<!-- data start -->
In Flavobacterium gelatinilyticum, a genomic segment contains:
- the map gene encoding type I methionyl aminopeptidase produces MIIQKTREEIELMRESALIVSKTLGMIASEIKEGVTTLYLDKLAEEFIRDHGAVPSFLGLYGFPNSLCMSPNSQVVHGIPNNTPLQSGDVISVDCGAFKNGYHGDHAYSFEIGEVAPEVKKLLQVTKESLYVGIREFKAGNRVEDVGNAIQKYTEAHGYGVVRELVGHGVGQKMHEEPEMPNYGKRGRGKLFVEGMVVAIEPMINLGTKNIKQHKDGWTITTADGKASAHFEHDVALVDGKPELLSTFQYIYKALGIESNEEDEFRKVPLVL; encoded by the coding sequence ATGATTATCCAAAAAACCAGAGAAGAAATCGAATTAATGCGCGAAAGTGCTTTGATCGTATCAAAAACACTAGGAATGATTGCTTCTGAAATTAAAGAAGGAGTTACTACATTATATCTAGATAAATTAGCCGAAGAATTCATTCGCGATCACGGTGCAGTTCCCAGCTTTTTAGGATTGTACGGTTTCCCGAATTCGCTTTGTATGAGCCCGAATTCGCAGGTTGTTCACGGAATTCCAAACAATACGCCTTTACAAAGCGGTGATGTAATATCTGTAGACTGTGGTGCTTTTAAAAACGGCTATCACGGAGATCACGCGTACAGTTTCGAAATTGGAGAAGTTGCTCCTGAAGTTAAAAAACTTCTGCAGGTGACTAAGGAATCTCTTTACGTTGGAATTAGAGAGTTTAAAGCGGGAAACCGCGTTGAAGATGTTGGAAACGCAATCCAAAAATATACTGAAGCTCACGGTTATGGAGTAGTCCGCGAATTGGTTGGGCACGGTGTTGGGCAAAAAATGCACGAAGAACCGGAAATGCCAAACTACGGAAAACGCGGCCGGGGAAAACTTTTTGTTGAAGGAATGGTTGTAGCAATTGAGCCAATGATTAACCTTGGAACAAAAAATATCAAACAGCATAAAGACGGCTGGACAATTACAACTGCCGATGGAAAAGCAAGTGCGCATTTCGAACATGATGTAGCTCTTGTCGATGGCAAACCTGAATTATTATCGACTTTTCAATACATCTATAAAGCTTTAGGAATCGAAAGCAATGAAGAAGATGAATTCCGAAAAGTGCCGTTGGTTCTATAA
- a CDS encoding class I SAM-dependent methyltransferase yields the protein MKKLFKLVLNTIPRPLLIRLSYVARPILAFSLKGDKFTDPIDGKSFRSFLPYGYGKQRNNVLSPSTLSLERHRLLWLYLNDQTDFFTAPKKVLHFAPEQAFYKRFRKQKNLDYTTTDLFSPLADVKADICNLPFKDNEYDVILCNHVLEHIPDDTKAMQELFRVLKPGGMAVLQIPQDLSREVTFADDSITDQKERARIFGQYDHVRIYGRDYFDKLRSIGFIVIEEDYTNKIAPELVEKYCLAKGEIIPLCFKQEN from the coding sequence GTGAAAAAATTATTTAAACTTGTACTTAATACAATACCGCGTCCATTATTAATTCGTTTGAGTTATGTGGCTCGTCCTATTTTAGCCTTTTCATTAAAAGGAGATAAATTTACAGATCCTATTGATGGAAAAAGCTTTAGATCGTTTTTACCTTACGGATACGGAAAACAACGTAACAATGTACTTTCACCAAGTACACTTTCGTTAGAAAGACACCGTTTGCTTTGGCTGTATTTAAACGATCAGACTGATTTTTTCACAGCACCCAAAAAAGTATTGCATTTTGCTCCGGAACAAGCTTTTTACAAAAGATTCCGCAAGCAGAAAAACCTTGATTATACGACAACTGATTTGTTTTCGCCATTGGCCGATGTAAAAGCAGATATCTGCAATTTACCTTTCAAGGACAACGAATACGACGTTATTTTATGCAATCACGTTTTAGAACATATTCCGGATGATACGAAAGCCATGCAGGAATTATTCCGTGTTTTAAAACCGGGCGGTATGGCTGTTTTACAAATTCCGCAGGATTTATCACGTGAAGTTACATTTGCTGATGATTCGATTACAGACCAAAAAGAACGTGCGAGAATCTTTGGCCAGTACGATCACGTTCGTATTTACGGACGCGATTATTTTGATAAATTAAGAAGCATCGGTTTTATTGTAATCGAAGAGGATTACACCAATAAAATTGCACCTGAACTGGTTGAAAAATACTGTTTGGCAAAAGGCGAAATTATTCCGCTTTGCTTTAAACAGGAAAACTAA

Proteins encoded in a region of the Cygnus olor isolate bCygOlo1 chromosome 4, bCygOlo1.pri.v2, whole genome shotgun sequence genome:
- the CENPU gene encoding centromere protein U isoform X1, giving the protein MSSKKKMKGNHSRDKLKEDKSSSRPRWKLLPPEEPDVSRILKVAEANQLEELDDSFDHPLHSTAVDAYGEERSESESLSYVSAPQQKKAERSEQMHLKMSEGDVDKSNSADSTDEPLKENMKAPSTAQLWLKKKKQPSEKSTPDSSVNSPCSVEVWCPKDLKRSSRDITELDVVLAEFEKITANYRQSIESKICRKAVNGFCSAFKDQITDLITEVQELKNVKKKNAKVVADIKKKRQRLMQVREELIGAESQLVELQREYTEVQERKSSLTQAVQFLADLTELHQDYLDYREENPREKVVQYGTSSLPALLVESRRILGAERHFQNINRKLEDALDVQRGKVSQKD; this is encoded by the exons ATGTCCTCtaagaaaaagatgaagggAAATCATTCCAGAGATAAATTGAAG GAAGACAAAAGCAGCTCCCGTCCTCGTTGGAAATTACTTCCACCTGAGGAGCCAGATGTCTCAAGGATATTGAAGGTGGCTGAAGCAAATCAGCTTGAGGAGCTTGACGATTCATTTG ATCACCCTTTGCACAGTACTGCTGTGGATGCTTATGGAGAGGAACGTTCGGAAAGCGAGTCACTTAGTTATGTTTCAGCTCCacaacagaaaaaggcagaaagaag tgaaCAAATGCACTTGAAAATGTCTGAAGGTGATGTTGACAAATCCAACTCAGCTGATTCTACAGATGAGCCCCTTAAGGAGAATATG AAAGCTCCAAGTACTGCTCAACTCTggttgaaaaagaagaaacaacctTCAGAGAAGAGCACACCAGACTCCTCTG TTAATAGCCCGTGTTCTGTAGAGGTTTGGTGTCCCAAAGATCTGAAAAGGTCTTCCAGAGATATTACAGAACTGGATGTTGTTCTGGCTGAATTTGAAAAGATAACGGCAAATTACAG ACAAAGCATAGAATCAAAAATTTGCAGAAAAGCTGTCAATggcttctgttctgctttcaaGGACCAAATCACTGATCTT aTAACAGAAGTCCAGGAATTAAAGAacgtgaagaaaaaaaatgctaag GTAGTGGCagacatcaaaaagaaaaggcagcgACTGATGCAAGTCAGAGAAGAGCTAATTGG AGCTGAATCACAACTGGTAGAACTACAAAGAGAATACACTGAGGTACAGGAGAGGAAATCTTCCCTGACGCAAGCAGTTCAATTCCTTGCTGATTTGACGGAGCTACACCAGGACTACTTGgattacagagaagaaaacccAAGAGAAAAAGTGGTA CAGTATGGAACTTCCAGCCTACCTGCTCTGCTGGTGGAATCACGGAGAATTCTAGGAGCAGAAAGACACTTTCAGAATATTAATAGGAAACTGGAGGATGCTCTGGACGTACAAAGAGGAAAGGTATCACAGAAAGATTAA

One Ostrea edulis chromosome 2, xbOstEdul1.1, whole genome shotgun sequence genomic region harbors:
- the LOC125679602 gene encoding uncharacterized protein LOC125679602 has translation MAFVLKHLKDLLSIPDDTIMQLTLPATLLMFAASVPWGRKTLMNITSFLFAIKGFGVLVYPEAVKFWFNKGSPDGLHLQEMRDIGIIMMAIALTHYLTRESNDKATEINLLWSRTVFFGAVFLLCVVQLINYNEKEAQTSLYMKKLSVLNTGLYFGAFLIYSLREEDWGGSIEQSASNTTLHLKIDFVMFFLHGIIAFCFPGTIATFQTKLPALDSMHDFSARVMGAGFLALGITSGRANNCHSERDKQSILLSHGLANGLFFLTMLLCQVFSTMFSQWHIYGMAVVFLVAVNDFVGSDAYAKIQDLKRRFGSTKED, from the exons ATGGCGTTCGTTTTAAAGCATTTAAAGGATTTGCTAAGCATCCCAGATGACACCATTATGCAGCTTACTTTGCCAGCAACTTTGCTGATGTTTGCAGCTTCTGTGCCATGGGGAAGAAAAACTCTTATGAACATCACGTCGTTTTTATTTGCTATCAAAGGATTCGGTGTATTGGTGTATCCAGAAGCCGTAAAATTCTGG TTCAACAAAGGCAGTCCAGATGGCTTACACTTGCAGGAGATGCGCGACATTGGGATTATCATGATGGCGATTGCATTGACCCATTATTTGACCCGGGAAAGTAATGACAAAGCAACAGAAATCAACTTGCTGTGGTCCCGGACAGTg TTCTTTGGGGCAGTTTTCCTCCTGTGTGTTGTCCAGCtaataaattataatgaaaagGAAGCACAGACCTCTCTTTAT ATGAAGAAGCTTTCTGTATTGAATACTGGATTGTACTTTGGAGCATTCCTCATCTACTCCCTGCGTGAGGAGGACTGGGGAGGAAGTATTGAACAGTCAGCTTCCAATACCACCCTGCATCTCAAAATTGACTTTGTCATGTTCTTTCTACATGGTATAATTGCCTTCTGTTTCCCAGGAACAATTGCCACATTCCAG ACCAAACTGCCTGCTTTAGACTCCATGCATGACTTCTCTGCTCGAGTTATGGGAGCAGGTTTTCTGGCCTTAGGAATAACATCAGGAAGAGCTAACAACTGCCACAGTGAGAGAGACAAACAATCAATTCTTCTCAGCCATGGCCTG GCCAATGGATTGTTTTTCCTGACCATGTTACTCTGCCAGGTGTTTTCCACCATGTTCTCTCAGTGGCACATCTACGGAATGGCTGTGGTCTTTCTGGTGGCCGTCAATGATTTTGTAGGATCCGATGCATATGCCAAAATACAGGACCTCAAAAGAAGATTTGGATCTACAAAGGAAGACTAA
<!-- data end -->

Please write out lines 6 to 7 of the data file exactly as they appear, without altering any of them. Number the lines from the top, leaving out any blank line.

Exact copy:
One Ostrea edulis chromosome 2, xbOstEdul1.1, whole genome shotgun sequence genomic region harbors:
- the LOC125679602 gene encoding uncharacterized protein LOC125679602 has translation MAFVLKHLKDLLSIPDDTIMQLTLPATLLMFAASVPWGRKTLMNITSFLFAIKGFGVLVYPEAVKFWFNKGSPDGLHLQEMRDIGIIMMAIALTHYLTRESNDKATEINLLWSRTVFFGAVFLLCVVQLINYNEKEAQTSLYMKKLSVLNTGLYFGAFLIYSLREEDWGGSIEQSASNTTLHLKIDFVMFFLHGIIAFCFPGTIATFQTKLPALDSMHDFSARVMGAGFLALGITSGRANNCHSERDKQSILLSHGLANGLFFLTMLLCQVFSTMFSQWHIYGMAVVFLVAVNDFVGSDAYAKIQDLKRRFGSTKED, from the exons ATGGCGTTCGTTTTAAAGCATTTAAAGGATTTGCTAAGCATCCCAGATGACACCATTATGCAGCTTACTTTGCCAGCAACTTTGCTGATGTTTGCAGCTTCTGTGCCATGGGGAAGAAAAACTCTTATGAACATCACGTCGTTTTTATTTGCTATCAAAGGATTCGGTGTATTGGTGTATCCAGAAGCCGTAAAATTCTGG TTCAACAAAGGCAGTCCAGATGGCTTACACTTGCAGGAGATGCGCGACATTGGGATTATCATGATGGCGATTGCATTGACCCATTATTTGACCCGGGAAAGTAATGACAAAGCAACAGAAATCAACTTGCTGTGGTCCCGGACAGTg TTCTTTGGGGCAGTTTTCCTCCTGTGTGTTGTCCAGCtaataaattataatgaaaagGAAGCACAGACCTCTCTTTAT ATGAAGAAGCTTTCTGTATTGAATACTGGATTGTACTTTGGAGCATTCCTCATCTACTCCCTGCGTGAGGAGGACTGGGGAGGAAGTATTGAACAGTCAGCTTCCAATACCACCCTGCATCTCAAAATTGACTTTGTCATGTTCTTTCTACATGGTATAATTGCCTTCTGTTTCCCAGGAACAATTGCCACATTCCAG ACCAAACTGCCTGCTTTAGACTCCATGCATGACTTCTCTGCTCGAGTTATGGGAGCAGGTTTTCTGGCCTTAGGAATAACATCAGGAAGAGCTAACAACTGCCACAGTGAGAGAGACAAACAATCAATTCTTCTCAGCCATGGCCTG GCCAATGGATTGTTTTTCCTGACCATGTTACTCTGCCAGGTGTTTTCCACCATGTTCTCTCAGTGGCACATCTACGGAATGGCTGTGGTCTTTCTGGTGGCCGTCAATGATTTTGTAGGATCCGATGCATATGCCAAAATACAGGACCTCAAAAGAAGATTTGGATCTACAAAGGAAGACTAA